Ten world banks say e-money not 100% safe

Central banks from 10 nations have issued a report which concludes that several forms of electronic payment systems are not completely safe.

Central banks from 10 nations have issued a report which concludes that several forms of electronic payment systems, such as smart cards and encrypted credit card payments over the Internet, are not completely safe. Governors from central banks, including the US Federal Reserve, the Bank of England, Deutsche Bundesbank and Bank of Japan, joined with computer security experts in November 1995 to form the Committee on Payment and Settlement Systems (CPSS). Within the CPSS, the Task Force on Security of Electronic Money was established in October 1995.

The committee has spent the last 10 months examining how safe it is for consumers to pay for products and services over the Internet or with a smart card by meeting with vendors of electronic commerce security products and conducting studies using the various payment methods, says a spokesman for the Federal Reserve Bank.

The overall conclusion of the report is that "measures exist which would enable the risks inherent in using these (electronic payment) products to be controlled ... however, there is no single security measure or set of measures that can be says to provide a guarantee of complete protection," according to a summary of the report.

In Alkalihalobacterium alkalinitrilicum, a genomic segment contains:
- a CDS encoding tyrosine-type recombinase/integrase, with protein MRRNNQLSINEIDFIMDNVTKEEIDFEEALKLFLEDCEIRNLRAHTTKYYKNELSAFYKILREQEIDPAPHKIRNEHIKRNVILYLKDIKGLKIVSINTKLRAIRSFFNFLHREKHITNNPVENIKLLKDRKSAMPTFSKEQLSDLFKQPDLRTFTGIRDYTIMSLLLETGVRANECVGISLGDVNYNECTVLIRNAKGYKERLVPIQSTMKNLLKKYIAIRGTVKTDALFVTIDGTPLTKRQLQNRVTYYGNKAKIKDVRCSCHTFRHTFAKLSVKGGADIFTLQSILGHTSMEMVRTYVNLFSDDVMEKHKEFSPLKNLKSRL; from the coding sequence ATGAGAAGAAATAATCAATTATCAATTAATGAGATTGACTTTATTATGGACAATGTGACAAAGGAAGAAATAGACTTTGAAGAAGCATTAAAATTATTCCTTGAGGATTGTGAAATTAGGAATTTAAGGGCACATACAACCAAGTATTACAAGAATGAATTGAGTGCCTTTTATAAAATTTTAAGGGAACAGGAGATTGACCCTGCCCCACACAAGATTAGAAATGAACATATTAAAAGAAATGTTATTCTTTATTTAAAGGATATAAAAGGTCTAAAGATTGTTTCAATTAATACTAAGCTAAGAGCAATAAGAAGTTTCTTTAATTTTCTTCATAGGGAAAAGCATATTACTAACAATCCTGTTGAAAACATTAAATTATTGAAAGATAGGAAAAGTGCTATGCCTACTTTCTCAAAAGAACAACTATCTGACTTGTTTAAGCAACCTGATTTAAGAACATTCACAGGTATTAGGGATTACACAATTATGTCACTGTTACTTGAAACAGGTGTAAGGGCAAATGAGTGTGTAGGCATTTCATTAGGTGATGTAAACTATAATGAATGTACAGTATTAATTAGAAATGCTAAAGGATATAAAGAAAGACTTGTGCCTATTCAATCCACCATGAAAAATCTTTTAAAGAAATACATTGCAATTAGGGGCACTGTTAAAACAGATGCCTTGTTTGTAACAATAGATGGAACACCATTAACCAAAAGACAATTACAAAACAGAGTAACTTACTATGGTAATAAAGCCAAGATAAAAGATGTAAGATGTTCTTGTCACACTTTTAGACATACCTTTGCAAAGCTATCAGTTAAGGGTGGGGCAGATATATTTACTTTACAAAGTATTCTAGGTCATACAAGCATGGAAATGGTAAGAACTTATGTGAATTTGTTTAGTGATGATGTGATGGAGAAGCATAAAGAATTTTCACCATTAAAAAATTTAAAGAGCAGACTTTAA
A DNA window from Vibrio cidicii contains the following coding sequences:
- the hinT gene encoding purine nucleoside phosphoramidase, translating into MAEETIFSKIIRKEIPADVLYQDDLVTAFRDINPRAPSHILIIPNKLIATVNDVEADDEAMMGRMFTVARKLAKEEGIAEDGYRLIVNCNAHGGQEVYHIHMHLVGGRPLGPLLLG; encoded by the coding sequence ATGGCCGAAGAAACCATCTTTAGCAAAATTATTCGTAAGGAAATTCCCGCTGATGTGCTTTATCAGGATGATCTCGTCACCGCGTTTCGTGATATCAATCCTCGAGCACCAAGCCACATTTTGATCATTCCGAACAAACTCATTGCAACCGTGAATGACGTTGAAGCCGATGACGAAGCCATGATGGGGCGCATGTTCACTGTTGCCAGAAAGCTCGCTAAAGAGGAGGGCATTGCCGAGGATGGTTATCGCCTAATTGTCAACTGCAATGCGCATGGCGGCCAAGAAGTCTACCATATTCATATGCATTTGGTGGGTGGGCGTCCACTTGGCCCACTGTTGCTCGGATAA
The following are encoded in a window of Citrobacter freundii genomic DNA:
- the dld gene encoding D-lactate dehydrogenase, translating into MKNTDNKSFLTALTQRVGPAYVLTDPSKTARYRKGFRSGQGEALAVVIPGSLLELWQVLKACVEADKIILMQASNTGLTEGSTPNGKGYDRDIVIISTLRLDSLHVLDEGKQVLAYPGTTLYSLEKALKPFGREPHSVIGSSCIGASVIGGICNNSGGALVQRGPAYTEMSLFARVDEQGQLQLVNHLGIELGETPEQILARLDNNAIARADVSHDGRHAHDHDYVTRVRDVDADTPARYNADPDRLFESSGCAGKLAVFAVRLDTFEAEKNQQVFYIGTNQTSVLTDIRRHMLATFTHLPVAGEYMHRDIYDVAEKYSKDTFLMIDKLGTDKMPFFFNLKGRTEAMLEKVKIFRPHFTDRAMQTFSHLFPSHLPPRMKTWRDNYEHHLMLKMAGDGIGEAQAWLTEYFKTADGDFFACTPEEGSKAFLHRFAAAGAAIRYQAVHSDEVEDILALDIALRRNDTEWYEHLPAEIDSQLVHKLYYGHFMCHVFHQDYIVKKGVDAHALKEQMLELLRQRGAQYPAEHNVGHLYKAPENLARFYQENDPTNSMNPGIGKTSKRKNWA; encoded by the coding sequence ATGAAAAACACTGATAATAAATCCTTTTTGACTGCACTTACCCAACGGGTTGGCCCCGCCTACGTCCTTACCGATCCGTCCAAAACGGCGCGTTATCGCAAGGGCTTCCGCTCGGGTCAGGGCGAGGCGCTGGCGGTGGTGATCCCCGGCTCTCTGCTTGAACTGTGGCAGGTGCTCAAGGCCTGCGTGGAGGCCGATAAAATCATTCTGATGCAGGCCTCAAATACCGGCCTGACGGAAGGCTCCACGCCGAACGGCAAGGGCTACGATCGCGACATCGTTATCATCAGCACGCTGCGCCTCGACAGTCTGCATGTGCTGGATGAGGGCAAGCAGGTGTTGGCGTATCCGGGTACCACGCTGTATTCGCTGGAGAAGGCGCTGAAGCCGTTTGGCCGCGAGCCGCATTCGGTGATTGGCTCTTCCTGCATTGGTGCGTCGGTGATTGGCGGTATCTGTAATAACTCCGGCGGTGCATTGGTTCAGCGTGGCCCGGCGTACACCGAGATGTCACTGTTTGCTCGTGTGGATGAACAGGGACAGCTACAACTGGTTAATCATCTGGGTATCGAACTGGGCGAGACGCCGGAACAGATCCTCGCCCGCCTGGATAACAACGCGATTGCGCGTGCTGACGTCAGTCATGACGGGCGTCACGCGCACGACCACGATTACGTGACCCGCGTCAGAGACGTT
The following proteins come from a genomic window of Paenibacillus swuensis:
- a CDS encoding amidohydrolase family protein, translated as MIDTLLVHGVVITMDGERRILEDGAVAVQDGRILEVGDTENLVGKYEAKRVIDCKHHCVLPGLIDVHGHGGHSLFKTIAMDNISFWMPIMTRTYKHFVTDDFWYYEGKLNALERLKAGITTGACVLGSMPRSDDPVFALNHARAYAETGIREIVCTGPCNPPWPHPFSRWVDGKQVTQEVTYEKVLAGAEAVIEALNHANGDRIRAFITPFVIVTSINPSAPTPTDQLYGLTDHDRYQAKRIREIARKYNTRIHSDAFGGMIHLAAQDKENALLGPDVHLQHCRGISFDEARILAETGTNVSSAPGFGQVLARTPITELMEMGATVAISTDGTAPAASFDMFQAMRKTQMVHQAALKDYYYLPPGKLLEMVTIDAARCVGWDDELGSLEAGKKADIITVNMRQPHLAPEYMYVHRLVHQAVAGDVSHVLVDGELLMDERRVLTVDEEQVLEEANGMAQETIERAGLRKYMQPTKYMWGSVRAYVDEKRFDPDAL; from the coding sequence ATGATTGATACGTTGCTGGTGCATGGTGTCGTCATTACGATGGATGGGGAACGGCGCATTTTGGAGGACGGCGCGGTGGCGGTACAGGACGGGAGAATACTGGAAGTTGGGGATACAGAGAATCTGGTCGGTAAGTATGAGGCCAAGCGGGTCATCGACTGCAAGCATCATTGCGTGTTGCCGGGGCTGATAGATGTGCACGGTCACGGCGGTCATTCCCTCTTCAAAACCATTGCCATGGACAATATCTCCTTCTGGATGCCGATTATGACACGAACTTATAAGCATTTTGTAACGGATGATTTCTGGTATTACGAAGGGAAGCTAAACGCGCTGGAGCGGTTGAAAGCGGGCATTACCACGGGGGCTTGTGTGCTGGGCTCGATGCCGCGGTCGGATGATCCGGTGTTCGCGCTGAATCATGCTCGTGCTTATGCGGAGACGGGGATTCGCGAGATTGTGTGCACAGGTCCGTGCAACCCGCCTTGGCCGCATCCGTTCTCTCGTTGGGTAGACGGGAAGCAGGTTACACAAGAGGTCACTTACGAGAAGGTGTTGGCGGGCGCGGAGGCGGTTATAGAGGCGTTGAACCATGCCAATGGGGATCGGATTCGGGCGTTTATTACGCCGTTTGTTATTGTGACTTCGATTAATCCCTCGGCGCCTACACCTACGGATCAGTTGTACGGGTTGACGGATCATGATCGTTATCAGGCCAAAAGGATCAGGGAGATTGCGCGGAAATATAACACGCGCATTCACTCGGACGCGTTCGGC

The task force concluded that smart cards, since they are hardware-based and tamper-resistant, are the most secure forms of electronic payment available today. Unfortunately, research also found that such systems were the most costly to implement.

The task force found cryptography and the use of certificates to be a relatively safe method of payment because of the involvement of third-party "key" holders who monitor and trace individual transactions from a central database. But it couldn't give its full stamp of approval due to the limited levels of encryption available today. However this sort of monitoring provides a high level of consumer protection against fraud, the officials says.

Since the task force realised that "cryptographic key lengths used in electronic money products are expected to increase as processing speeds rise," future studies could find systems based on encryption nearly 100 percent safe, according to the summary.

The kind of electronic payments the task force found least safe were so-called e-cash transactions, where virtual money is transferred between a consumer's PC and a vendor's system. Researchers found that while the transaction could be secured with encryption, lack of a third-party system to monitor transactions offered no protection against fraud for consumers.

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